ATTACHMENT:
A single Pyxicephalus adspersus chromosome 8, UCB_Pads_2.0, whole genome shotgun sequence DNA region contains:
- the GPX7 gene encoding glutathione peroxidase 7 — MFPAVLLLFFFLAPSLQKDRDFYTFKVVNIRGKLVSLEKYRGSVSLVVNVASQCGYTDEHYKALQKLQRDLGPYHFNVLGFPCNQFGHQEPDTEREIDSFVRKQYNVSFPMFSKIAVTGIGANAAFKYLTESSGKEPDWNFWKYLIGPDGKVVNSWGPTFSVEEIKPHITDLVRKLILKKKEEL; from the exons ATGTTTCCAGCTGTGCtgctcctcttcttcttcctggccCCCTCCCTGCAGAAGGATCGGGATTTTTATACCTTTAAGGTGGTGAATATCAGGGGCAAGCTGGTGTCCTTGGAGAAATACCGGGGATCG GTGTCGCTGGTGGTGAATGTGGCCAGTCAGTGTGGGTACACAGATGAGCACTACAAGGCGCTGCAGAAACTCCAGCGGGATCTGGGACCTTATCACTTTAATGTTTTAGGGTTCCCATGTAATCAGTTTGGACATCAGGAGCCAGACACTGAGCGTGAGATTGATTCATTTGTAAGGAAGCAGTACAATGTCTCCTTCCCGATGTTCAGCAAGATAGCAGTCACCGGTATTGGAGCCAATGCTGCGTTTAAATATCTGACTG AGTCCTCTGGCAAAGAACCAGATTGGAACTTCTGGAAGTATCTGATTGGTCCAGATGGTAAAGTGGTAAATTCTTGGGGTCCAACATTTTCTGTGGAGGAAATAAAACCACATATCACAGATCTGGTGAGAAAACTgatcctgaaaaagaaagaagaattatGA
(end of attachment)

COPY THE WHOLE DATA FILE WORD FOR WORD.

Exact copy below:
A single Pyxicephalus adspersus chromosome 8, UCB_Pads_2.0, whole genome shotgun sequence DNA region contains:
- the GPX7 gene encoding glutathione peroxidase 7 — MFPAVLLLFFFLAPSLQKDRDFYTFKVVNIRGKLVSLEKYRGSVSLVVNVASQCGYTDEHYKALQKLQRDLGPYHFNVLGFPCNQFGHQEPDTEREIDSFVRKQYNVSFPMFSKIAVTGIGANAAFKYLTESSGKEPDWNFWKYLIGPDGKVVNSWGPTFSVEEIKPHITDLVRKLILKKKEEL; from the exons ATGTTTCCAGCTGTGCtgctcctcttcttcttcctggccCCCTCCCTGCAGAAGGATCGGGATTTTTATACCTTTAAGGTGGTGAATATCAGGGGCAAGCTGGTGTCCTTGGAGAAATACCGGGGATCG GTGTCGCTGGTGGTGAATGTGGCCAGTCAGTGTGGGTACACAGATGAGCACTACAAGGCGCTGCAGAAACTCCAGCGGGATCTGGGACCTTATCACTTTAATGTTTTAGGGTTCCCATGTAATCAGTTTGGACATCAGGAGCCAGACACTGAGCGTGAGATTGATTCATTTGTAAGGAAGCAGTACAATGTCTCCTTCCCGATGTTCAGCAAGATAGCAGTCACCGGTATTGGAGCCAATGCTGCGTTTAAATATCTGACTG AGTCCTCTGGCAAAGAACCAGATTGGAACTTCTGGAAGTATCTGATTGGTCCAGATGGTAAAGTGGTAAATTCTTGGGGTCCAACATTTTCTGTGGAGGAAATAAAACCACATATCACAGATCTGGTGAGAAAACTgatcctgaaaaagaaagaagaattatGA